How to Keep Yourself Safe from Cantaloupe Listeria

It seems like there are so many food outbreaks lately. The most recent scares are the Cantaloupes that were contaminated with Listeria.

While this sounds terrifying, here are a few things you can do to keep yourself safe and some general information about Listeria to help you better understand what it is we’re dealing with.

One of the tricky things about Listeria is the fact that it can be in your body for many weeks before you notice any signs at all.

The symptoms associated with this disease are fever, muscle aches, diarrhea, headache, stiffness in the neck, confusion and convulsions. Not everyone is going to come down with each symptom, but these are all signs to watch out for if you have eaten Cantaloupe recently.

The people who are most affected by this outbreak are those with weak immune systems; meaning mainly the very young, pregnant women and the elderly.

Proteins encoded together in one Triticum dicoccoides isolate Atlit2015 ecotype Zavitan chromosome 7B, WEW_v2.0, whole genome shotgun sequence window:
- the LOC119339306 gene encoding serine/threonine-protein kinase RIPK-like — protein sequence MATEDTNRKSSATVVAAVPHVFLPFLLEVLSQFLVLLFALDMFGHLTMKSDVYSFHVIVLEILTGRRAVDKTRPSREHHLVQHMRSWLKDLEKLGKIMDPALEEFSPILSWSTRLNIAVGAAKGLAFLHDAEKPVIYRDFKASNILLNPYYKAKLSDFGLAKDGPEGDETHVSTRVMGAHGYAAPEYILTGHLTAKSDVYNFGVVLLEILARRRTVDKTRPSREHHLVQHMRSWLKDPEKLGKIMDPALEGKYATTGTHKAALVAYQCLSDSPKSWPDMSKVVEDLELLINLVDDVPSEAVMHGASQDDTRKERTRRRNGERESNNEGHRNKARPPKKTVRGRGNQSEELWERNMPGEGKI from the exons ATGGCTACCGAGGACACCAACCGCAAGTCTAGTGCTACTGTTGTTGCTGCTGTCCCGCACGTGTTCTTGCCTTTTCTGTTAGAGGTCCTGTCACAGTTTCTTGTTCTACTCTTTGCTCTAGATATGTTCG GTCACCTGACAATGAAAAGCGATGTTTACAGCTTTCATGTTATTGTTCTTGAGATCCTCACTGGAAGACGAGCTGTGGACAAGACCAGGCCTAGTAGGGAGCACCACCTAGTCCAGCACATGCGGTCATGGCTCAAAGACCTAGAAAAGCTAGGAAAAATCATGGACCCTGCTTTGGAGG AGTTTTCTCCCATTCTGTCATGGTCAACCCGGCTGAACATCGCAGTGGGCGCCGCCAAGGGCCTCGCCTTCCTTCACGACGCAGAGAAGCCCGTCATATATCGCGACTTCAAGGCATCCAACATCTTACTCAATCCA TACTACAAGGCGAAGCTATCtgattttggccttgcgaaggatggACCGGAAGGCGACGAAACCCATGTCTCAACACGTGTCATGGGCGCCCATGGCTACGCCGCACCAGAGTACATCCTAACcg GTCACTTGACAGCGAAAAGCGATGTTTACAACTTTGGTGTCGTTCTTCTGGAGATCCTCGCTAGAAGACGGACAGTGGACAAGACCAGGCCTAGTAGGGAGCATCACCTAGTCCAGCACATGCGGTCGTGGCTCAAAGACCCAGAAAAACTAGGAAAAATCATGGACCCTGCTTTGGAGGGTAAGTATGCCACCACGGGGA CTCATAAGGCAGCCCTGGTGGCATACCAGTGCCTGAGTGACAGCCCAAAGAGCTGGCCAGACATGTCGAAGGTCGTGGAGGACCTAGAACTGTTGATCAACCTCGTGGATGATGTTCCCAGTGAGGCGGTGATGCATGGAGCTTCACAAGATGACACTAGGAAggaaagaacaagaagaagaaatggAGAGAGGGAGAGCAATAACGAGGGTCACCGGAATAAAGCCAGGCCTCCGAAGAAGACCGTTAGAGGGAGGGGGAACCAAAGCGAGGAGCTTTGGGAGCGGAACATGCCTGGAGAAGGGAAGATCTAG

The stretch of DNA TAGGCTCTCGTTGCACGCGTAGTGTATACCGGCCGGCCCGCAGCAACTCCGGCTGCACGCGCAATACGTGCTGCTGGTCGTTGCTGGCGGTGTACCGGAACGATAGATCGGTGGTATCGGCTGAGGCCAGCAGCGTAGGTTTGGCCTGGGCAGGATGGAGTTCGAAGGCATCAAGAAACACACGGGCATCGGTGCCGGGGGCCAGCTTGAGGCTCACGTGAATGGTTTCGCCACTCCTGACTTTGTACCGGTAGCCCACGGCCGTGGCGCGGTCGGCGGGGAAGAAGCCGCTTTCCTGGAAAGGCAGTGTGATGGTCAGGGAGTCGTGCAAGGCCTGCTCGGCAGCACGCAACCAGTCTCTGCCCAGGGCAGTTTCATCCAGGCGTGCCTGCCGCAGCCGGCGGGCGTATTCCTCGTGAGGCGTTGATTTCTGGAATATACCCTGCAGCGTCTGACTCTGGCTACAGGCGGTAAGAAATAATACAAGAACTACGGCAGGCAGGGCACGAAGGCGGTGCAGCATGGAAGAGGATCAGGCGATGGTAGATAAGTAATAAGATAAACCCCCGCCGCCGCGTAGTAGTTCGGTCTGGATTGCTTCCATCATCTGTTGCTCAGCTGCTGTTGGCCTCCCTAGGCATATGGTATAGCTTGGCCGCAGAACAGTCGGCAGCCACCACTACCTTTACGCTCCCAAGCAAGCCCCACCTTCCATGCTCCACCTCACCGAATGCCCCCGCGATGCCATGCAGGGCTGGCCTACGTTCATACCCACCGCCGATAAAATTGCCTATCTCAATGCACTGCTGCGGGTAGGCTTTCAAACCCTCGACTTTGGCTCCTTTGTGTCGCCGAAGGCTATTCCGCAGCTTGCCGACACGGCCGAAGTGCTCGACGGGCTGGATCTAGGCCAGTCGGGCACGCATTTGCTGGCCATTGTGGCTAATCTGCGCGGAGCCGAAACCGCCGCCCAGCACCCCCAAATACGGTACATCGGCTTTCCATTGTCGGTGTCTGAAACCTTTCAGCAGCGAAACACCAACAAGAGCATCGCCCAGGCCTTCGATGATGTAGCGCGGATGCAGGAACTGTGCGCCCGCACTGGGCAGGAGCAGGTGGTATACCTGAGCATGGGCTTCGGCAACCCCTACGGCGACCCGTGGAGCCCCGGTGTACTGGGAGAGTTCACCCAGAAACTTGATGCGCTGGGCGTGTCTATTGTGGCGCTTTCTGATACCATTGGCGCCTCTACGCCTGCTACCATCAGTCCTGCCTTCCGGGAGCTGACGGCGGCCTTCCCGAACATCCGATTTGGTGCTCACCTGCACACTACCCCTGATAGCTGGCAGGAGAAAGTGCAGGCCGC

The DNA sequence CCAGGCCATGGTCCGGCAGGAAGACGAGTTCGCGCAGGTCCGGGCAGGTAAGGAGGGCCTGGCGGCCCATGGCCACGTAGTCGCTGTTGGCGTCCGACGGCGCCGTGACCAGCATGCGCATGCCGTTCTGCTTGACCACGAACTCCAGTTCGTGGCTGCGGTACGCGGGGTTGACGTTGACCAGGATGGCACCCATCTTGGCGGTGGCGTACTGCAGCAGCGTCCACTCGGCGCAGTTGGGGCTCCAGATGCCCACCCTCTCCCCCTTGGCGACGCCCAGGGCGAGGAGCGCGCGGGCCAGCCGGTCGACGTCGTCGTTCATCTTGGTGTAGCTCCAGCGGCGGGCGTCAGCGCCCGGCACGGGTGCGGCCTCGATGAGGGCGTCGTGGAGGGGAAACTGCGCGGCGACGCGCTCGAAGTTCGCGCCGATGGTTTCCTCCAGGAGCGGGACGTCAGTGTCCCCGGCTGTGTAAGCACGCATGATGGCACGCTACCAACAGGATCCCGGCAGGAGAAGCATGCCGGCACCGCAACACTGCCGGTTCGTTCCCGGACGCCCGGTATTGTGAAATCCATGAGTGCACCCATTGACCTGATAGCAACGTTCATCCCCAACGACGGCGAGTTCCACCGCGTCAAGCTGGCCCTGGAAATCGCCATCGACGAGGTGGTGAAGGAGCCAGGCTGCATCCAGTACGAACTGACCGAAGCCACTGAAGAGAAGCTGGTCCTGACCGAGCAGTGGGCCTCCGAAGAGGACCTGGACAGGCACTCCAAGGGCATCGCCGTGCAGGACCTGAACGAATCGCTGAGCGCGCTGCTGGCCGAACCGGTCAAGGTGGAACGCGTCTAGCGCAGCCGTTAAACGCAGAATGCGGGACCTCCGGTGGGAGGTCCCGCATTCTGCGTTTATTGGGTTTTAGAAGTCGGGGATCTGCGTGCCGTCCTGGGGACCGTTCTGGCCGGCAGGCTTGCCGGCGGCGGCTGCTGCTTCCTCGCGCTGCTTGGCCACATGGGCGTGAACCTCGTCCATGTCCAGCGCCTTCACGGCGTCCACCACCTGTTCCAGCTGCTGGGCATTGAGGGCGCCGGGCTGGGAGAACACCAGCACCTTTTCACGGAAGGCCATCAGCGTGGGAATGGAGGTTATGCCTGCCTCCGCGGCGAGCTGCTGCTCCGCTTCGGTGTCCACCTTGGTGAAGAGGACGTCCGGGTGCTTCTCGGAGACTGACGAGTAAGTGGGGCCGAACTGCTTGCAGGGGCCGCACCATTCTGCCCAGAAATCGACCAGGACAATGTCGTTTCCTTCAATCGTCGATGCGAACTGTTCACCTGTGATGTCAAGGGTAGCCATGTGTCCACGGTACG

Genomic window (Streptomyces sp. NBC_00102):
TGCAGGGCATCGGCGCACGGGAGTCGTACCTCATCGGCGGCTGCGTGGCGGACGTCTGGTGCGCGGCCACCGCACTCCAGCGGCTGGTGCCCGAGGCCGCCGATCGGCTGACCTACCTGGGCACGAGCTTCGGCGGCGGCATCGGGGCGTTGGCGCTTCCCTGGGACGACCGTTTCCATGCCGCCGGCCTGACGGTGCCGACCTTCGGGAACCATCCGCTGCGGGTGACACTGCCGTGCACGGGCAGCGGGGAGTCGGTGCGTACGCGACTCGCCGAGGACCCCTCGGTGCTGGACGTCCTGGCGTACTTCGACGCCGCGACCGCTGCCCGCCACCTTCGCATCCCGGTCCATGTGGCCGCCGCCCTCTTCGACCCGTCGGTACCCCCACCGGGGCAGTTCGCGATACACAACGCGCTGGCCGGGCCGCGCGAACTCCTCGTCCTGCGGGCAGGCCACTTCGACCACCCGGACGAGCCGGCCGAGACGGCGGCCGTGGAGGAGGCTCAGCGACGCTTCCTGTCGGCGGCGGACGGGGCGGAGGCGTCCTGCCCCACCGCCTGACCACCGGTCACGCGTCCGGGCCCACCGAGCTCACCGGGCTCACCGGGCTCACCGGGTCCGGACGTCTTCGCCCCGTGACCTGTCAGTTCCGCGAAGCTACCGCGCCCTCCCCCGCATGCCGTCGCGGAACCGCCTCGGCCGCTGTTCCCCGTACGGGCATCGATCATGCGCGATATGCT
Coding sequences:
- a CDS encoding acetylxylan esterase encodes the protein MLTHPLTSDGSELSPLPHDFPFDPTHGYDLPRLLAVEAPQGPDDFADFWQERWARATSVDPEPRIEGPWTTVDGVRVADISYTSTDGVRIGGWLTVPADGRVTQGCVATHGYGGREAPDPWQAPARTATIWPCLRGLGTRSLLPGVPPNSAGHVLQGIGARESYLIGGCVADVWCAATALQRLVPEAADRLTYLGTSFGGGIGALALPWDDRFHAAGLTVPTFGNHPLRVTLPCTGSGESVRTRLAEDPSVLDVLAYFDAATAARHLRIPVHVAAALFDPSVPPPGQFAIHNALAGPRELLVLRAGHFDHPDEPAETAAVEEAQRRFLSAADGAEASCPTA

If you are pregnant and think you may be affected, it’s a good idea to talk to your doctor right away as Listeria can cause miscarriage or a stillbirth. At this time, there have not been any reports of pregnant women being affected but it’s definitely worth mentioning to keep you safe and prepared.

From what the FDA can tell, the only Cantaloupes that were affected came from Jensen Farms. If you have a Cantaloupe in your house from this farm or that says any of the following: “Colorado Grown”, “Distributed by Frontera Produce” or “Sweet Rocky Fords”, it’s best to throw them out. If you’re not sure where yours came from, don’t hesitate to go to your local store and ask.

The good news is, if you get to a doctor soon enough Listeria can be treated with antibiotics. If you feel sick within two whole months of eating a possibly affected Cantaloupe, see your doctor immediately and be sure to tell them what you have eaten.

There are many ways to avoid coming down with Listeria and here are a few very simple tips to keep your family happy and healthy. First up, it’s always a good idea to wash your hands as well as fruits before cutting or eating them.

Do not refrigerate fruit for more than a few days and place it directly in the fridge once you’re done eating. Listeria has a long incubation period and can continue growing, even when in the cold temperatures of your fridge.

If you think you may have come into contact with an infected melon, it’s best to throw it out; see your doctor (if you’re feeling sick) and wash any and all surfaces the melon may have come into contact with.

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